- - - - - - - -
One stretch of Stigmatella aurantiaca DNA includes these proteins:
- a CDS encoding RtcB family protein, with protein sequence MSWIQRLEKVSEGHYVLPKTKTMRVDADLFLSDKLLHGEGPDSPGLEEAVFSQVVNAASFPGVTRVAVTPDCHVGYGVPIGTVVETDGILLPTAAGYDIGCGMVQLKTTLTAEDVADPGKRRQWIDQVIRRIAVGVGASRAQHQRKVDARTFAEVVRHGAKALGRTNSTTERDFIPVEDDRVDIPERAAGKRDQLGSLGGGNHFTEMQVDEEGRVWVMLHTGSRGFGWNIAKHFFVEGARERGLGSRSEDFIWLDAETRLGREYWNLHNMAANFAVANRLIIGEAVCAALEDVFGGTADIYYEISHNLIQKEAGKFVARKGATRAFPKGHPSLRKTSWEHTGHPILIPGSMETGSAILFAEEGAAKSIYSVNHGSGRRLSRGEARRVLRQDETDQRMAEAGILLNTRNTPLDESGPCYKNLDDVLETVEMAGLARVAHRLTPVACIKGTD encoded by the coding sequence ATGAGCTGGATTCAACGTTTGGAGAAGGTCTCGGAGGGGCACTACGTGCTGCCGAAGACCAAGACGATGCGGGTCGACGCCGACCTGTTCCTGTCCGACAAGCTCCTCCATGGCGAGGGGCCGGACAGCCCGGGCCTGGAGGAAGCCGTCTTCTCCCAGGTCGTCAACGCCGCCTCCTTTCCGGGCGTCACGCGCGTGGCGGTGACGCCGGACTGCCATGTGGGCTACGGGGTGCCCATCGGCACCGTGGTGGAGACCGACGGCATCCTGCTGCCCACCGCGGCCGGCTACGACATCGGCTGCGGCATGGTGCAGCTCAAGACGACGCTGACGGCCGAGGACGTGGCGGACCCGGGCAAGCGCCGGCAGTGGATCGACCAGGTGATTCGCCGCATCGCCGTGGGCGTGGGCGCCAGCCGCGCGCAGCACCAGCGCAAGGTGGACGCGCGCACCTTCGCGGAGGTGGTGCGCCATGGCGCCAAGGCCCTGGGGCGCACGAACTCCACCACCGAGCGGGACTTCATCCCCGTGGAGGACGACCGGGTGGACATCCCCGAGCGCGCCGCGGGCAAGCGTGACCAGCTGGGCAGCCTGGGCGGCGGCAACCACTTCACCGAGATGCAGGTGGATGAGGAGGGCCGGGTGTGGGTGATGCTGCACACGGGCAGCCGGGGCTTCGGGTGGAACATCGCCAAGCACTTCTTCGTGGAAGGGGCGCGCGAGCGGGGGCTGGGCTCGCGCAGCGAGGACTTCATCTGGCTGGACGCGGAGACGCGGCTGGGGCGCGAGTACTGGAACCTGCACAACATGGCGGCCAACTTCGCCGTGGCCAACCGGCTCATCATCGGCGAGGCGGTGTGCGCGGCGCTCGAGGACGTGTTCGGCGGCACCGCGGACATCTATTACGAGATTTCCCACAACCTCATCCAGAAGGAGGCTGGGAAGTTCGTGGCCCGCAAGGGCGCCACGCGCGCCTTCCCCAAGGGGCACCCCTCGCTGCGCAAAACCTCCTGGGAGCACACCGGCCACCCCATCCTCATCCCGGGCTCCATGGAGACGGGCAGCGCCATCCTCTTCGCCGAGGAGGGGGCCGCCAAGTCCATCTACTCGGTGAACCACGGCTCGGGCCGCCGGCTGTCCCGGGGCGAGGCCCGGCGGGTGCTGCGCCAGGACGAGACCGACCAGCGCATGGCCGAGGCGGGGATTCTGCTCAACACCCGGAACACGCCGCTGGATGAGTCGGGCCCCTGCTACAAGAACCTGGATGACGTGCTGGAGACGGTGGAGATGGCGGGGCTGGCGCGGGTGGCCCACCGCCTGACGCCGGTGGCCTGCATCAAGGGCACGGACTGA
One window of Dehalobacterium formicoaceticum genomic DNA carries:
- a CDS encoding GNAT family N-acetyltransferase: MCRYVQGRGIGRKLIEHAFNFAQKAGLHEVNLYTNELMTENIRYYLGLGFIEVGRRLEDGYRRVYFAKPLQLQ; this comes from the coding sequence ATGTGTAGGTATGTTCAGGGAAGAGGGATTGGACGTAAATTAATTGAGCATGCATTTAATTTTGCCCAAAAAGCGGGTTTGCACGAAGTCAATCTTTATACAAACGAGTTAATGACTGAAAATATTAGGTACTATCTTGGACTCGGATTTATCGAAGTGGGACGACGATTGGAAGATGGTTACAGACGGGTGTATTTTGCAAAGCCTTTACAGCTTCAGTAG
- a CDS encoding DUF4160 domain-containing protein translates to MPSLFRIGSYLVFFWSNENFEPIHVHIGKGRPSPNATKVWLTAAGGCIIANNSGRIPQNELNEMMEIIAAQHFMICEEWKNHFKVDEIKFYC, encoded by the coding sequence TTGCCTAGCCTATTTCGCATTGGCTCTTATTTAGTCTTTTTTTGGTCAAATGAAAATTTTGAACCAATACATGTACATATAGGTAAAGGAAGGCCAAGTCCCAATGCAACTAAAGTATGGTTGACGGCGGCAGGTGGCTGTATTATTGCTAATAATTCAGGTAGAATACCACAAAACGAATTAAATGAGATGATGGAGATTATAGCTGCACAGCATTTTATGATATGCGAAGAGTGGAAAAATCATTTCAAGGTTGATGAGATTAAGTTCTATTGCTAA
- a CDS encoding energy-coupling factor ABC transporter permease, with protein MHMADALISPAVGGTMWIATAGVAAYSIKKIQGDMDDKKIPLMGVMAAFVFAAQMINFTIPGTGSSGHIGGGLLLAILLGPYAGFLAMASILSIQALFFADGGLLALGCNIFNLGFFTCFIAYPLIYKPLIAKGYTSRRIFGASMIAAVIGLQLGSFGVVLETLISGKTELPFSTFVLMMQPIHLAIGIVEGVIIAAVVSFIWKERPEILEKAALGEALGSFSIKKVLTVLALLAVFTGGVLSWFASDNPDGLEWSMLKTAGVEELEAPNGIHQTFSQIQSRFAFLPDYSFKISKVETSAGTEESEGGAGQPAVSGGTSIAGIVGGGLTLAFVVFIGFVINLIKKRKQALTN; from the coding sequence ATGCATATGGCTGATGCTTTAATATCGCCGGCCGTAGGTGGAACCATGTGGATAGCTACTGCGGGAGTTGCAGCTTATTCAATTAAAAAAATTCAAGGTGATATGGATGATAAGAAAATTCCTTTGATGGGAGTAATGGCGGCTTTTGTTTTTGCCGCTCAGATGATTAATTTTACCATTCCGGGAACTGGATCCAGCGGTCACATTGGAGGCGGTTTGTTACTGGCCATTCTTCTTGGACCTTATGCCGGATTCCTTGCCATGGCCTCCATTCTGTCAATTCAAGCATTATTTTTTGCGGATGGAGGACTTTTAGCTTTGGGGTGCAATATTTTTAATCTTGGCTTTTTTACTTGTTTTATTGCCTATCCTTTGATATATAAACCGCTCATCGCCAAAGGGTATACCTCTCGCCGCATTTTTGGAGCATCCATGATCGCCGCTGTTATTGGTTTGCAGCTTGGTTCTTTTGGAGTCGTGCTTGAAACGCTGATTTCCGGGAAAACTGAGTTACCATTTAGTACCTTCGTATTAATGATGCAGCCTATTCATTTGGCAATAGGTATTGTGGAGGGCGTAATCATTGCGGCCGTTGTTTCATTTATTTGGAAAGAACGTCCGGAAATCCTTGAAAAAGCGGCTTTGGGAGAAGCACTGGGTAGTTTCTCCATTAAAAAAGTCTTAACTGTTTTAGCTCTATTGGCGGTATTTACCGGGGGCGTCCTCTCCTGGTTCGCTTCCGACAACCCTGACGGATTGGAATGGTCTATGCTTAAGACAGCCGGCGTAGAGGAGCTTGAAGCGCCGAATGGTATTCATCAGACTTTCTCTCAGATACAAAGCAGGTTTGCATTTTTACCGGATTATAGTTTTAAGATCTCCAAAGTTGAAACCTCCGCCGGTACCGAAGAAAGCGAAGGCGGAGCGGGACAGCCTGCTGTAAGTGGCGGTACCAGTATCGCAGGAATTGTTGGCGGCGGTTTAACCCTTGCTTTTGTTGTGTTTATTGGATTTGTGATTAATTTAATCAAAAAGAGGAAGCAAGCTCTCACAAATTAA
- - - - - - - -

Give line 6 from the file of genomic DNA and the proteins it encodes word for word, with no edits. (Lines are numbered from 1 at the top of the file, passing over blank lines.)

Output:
- a CDS encoding energy-coupling factor ABC transporter permease, with protein MHMADALISPAVGGTMWIATAGVAAYSIKKIQGDMDDKKIPLMGVMAAFVFAAQMINFTIPGTGSSGHIGGGLLLAILLGPYAGFLAMASILSIQALFFADGGLLALGCNIFNLGFFTCFIAYPLIYKPLIAKGYTSRRIFGASMIAAVIGLQLGSFGVVLETLISGKTELPFSTFVLMMQPIHLAIGIVEGVIIAAVVSFIWKERPEILEKAALGEALGSFSIKKVLTVLALLAVFTGGVLSWFASDNPDGLEWSMLKTAGVEELEAPNGIHQTFSQIQSRFAFLPDYSFKISKVETSAGTEESEGGAGQPAVSGGTSIAGIVGGGLTLAFVVFIGFVINLIKKRKQALTN; from the coding sequence ATGCATATGGCTGATGCTTTAATATCGCCGGCCGTAGGTGGAACCATGTGGATAGCTACTGCGGGAGTTGCAGCTTATTCAATTAAAAAAATTCAAGGTGATATGGATGATAAGAAAATTCCTTTGATGGGAGTAATGGCGGCTTTTGTTTTTGCCGCTCAGATGATTAATTTTACCATTCCGGGAACTGGATCCAGCGGTCACATTGGAGGCGGTTTGTTACTGGCCATTCTTCTTGGACCTTATGCCGGATTCCTTGCCATGGCCTCCATTCTGTCAATTCAAGCATTATTTTTTGCGGATGGAGGACTTTTAGCTTTGGGGTGCAATATTTTTAATCTTGGCTTTTTTACTTGTTTTATTGCCTATCCTTTGATATATAAACCGCTCATCGCCAAAGGGTATACCTCTCGCCGCATTTTTGGAGCATCCATGATCGCCGCTGTTATTGGTTTGCAGCTTGGTTCTTTTGGAGTCGTGCTTGAAACGCTGATTTCCGGGAAAACTGAGTTACCATTTAGTACCTTCGTATTAATGATGCAGCCTATTCATTTGGCAATAGGTATTGTGGAGGGCGTAATCATTGCGGCCGTTGTTTCATTTATTTGGAAAGAACGTCCGGAAATCCTTGAAAAAGCGGCTTTGGGAGAAGCACTGGGTAGTTTCTCCATTAAAAAAGTCTTAACTGTTTTAGCTCTATTGGCGGTATTTACCGGGGGCGTCCTCTCCTGGTTCGCTTCCGACAACCCTGACGGATTGGAATGGTCTATGCTTAAGACAGCCGGCGTAGAGGAGCTTGAAGCGCCGAATGGTATTCATCAGACTTTCTCTCAGATACAAAGCAGGTTTGCATTTTTACCGGATTATAGTTTTAAGATCTCCAAAGTTGAAACCTCCGCCGGTACCGAAGAAAGCGAAGGCGGAGCGGGACAGCCTGCTGTAAGTGGCGGTACCAGTATCGCAGGAATTGTTGGCGGCGGTTTAACCCTTGCTTTTGTTGTGTTTATTGGATTTGTGATTAATTTAATCAAAAAGAGGAAGCAAGCTCTCACAAATTAA